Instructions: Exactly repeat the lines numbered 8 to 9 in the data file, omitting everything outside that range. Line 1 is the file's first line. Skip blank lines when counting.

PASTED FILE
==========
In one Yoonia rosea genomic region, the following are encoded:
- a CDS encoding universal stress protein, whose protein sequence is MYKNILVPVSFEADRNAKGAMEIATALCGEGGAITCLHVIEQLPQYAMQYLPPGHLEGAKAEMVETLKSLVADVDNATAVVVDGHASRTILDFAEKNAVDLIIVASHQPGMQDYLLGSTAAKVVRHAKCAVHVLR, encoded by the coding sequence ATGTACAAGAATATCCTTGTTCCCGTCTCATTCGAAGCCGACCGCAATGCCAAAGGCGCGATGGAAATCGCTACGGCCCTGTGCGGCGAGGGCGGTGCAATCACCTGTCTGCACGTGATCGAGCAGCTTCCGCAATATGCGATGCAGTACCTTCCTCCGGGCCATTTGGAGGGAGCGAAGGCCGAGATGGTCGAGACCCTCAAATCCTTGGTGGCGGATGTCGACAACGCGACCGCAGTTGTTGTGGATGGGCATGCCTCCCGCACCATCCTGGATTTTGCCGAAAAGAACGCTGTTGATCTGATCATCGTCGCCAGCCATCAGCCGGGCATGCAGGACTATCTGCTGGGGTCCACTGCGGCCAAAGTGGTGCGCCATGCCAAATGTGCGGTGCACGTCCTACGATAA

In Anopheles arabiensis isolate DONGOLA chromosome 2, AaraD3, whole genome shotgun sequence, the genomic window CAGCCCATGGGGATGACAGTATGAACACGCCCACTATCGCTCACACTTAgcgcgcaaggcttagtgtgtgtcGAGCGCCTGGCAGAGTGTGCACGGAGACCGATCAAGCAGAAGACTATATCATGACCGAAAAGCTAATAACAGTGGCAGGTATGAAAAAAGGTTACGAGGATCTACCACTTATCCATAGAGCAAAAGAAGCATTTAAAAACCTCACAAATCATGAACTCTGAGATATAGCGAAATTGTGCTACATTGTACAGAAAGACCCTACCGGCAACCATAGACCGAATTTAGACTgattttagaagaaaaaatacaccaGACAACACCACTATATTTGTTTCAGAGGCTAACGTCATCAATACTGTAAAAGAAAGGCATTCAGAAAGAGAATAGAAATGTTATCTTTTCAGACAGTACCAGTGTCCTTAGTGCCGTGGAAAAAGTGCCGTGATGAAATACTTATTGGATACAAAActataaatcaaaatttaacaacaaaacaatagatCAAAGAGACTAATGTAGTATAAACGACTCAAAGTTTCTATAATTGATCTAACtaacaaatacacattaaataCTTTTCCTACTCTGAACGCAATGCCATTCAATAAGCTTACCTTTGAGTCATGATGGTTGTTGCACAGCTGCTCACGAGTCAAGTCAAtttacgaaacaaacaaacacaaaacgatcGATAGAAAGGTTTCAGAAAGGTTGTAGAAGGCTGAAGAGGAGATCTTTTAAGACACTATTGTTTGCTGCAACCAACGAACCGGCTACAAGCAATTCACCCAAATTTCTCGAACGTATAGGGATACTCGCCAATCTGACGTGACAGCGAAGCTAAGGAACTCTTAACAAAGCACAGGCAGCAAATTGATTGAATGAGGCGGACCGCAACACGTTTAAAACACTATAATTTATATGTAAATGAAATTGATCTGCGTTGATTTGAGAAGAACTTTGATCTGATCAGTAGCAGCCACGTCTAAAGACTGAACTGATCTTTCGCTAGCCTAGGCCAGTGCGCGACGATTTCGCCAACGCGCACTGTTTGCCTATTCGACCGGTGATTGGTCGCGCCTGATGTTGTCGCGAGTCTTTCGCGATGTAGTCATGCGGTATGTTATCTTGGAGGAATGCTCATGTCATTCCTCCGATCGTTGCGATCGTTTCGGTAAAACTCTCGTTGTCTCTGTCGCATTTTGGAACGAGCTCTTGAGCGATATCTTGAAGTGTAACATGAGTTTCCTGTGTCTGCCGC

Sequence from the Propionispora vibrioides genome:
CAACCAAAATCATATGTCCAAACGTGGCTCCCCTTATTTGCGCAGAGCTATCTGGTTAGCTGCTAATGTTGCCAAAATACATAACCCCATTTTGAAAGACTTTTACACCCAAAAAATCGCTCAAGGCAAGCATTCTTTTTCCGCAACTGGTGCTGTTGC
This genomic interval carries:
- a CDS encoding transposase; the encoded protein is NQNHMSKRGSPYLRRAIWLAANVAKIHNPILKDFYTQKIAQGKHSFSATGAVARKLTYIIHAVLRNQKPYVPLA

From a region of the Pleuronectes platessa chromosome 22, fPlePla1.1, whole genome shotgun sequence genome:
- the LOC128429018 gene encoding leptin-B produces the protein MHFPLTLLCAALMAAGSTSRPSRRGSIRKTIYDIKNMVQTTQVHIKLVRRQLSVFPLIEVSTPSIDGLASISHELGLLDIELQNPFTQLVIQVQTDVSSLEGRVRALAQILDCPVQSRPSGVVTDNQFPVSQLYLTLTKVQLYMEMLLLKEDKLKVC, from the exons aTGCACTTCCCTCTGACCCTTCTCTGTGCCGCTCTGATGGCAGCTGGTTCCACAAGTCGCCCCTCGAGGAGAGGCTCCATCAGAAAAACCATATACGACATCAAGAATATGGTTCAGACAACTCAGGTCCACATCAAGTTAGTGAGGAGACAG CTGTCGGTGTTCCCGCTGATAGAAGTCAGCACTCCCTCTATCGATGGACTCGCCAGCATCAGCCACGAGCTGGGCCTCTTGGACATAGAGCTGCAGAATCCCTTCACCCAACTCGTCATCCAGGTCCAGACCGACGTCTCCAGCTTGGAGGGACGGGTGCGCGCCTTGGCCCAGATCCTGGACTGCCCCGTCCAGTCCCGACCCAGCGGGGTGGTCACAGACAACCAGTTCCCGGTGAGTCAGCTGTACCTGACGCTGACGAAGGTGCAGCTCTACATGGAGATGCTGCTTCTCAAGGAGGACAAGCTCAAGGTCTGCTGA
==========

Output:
From a region of the Pleuronectes platessa chromosome 22, fPlePla1.1, whole genome shotgun sequence genome:
- the LOC128429018 gene encoding leptin-B produces the protein MHFPLTLLCAALMAAGSTSRPSRRGSIRKTIYDIKNMVQTTQVHIKLVRRQLSVFPLIEVSTPSIDGLASISHELGLLDIELQNPFTQLVIQVQTDVSSLEGRVRALAQILDCPVQSRPSGVVTDNQFPVSQLYLTLTKVQLYMEMLLLKEDKLKVC, from the exons aTGCACTTCCCTCTGACCCTTCTCTGTGCCGCTCTGATGGCAGCTGGTTCCACAAGTCGCCCCTCGAGGAGAGGCTCCATCAGAAAAACCATATACGACATCAAGAATATGGTTCAGACAACTCAGGTCCACATCAAGTTAGTGAGGAGACAG CTGTCGGTGTTCCCGCTGATAGAAGTCAGCACTCCCTCTATCGATGGACTCGCCAGCATCAGCCACGAGCTGGGCCTCTTGGACATAGAGCTGCAGAATCCCTTCACCCAACTCGTCATCCAGGTCCAGACCGACGTCTCCAGCTTGGAGGGACGGGTGCGCGCCTTGGCCCAGATCCTGGACTGCCCCGTCCAGTCCCGACCCAGCGGGGTGGTCACAGACAACCAGTTCCCGGTGAGTCAGCTGTACCTGACGCTGACGAAGGTGCAGCTCTACATGGAGATGCTGCTTCTCAAGGAGGACAAGCTCAAGGTCTGCTGA